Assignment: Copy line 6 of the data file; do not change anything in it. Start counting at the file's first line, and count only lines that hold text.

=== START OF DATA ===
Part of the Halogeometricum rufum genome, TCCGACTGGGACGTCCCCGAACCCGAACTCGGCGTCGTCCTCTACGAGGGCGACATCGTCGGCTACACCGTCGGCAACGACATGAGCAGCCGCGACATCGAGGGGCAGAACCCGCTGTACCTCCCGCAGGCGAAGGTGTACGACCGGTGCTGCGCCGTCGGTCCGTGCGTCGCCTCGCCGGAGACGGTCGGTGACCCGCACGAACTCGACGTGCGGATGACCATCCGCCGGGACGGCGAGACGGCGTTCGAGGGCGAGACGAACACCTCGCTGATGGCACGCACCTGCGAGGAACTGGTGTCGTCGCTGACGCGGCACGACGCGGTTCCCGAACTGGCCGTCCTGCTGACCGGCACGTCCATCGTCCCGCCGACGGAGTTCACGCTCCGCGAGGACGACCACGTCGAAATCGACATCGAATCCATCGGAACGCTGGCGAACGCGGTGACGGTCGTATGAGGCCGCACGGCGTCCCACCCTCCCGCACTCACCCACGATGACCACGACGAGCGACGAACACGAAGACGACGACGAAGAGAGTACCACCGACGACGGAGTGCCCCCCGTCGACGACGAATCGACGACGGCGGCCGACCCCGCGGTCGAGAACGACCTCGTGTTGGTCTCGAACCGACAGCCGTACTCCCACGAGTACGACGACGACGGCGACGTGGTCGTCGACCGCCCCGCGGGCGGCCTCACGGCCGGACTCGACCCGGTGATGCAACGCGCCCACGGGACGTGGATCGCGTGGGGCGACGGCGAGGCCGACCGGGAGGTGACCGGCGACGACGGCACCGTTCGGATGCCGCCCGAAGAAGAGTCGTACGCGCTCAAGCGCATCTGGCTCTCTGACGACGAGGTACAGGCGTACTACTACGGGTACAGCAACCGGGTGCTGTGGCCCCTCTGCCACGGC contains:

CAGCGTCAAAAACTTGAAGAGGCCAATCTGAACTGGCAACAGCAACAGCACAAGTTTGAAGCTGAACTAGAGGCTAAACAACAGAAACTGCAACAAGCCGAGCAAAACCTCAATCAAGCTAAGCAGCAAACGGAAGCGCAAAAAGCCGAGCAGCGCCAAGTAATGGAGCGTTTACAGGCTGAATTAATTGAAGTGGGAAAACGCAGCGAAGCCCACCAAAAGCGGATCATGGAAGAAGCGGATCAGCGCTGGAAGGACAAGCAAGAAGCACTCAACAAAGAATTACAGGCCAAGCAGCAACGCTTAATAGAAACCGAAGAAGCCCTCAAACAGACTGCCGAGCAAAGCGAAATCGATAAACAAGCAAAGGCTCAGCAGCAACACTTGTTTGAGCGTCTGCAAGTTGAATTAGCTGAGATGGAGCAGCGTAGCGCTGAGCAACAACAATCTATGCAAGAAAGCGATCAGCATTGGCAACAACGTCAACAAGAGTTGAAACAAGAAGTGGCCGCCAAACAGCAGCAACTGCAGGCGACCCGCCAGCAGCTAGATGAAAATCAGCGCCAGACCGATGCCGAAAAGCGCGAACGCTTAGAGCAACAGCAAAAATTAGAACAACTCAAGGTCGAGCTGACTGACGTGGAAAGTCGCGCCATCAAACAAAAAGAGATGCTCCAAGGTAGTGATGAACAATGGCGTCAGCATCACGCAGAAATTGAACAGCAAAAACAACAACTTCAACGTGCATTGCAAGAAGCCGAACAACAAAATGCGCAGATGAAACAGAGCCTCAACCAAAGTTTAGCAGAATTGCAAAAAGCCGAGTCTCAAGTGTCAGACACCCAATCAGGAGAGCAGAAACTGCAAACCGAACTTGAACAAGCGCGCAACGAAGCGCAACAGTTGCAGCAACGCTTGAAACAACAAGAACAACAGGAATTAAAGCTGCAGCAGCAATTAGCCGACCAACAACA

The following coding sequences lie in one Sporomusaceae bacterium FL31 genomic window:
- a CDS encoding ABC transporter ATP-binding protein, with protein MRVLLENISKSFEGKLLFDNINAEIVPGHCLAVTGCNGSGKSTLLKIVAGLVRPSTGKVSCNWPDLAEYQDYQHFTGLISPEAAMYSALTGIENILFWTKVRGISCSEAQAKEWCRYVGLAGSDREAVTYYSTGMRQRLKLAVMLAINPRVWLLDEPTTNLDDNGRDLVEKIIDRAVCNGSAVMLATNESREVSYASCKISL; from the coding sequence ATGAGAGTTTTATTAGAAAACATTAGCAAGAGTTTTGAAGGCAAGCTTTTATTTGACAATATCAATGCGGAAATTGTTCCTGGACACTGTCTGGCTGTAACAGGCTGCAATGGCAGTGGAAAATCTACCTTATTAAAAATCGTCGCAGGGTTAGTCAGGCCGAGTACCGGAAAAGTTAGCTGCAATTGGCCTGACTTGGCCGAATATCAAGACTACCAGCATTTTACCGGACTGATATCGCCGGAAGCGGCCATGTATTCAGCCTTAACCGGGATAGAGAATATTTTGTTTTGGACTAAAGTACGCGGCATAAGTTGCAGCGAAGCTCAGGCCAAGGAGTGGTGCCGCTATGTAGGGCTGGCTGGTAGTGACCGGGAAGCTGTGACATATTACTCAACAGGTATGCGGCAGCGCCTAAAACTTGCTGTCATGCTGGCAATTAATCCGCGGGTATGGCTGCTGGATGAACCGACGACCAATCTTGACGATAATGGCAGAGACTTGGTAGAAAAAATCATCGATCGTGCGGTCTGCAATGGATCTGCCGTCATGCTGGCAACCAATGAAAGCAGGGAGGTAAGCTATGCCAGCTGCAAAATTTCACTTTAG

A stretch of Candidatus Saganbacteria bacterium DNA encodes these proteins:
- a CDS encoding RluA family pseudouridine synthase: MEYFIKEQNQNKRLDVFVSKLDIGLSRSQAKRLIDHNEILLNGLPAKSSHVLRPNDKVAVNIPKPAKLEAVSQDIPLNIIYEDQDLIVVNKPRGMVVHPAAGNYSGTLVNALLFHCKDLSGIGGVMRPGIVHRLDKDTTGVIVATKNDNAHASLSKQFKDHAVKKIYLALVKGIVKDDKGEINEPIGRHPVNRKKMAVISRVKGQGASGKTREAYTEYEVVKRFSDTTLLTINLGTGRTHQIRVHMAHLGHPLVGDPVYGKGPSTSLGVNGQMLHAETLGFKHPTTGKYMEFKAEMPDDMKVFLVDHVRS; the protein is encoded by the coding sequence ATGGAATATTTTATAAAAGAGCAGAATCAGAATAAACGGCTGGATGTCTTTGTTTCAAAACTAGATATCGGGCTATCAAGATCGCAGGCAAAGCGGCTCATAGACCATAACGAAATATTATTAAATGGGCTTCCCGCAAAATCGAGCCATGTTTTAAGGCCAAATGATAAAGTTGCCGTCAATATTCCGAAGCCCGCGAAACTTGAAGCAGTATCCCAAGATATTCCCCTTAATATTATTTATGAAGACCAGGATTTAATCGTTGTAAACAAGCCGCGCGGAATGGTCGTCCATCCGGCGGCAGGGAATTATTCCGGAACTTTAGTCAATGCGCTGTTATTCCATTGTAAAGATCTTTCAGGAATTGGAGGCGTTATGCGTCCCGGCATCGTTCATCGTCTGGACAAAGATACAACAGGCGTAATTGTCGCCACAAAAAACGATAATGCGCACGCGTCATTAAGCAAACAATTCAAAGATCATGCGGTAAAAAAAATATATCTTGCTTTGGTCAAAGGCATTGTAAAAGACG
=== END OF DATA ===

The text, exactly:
- a CDS encoding RluA family pseudouridine synthase: MEYFIKEQNQNKRLDVFVSKLDIGLSRSQAKRLIDHNEILLNGLPAKSSHVLRPNDKVAVNIPKPAKLEAVSQDIPLNIIYEDQDLIVVNKPRGMVVHPAAGNYSGTLVNALLFHCKDLSGIGGVMRPGIVHRLDKDTTGVIVATKNDNAHASLSKQFKDHAVKKIYLALVKGIVKDDKGEINEPIGRHPVNRKKMAVISRVKGQGASGKTREAYTEYEVVKRFSDTTLLTINLGTGRTHQIRVHMAHLGHPLVGDPVYGKGPSTSLGVNGQMLHAETLGFKHPTTGKYMEFKAEMPDDMKVFLVDHVRS; the protein is encoded by the coding sequence ATGGAATATTTTATAAAAGAGCAGAATCAGAATAAACGGCTGGATGTCTTTGTTTCAAAACTAGATATCGGGCTATCAAGATCGCAGGCAAAGCGGCTCATAGACCATAACGAAATATTATTAAATGGGCTTCCCGCAAAATCGAGCCATGTTTTAAGGCCAAATGATAAAGTTGCCGTCAATATTCCGAAGCCCGCGAAACTTGAAGCAGTATCCCAAGATATTCCCCTTAATATTATTTATGAAGACCAGGATTTAATCGTTGTAAACAAGCCGCGCGGAATGGTCGTCCATCCGGCGGCAGGGAATTATTCCGGAACTTTAGTCAATGCGCTGTTATTCCATTGTAAAGATCTTTCAGGAATTGGAGGCGTTATGCGTCCCGGCATCGTTCATCGTCTGGACAAAGATACAACAGGCGTAATTGTCGCCACAAAAAACGATAATGCGCACGCGTCATTAAGCAAACAATTCAAAGATCATGCGGTAAAAAAAATATATCTTGCTTTGGTCAAAGGCATTGTAAAAGACG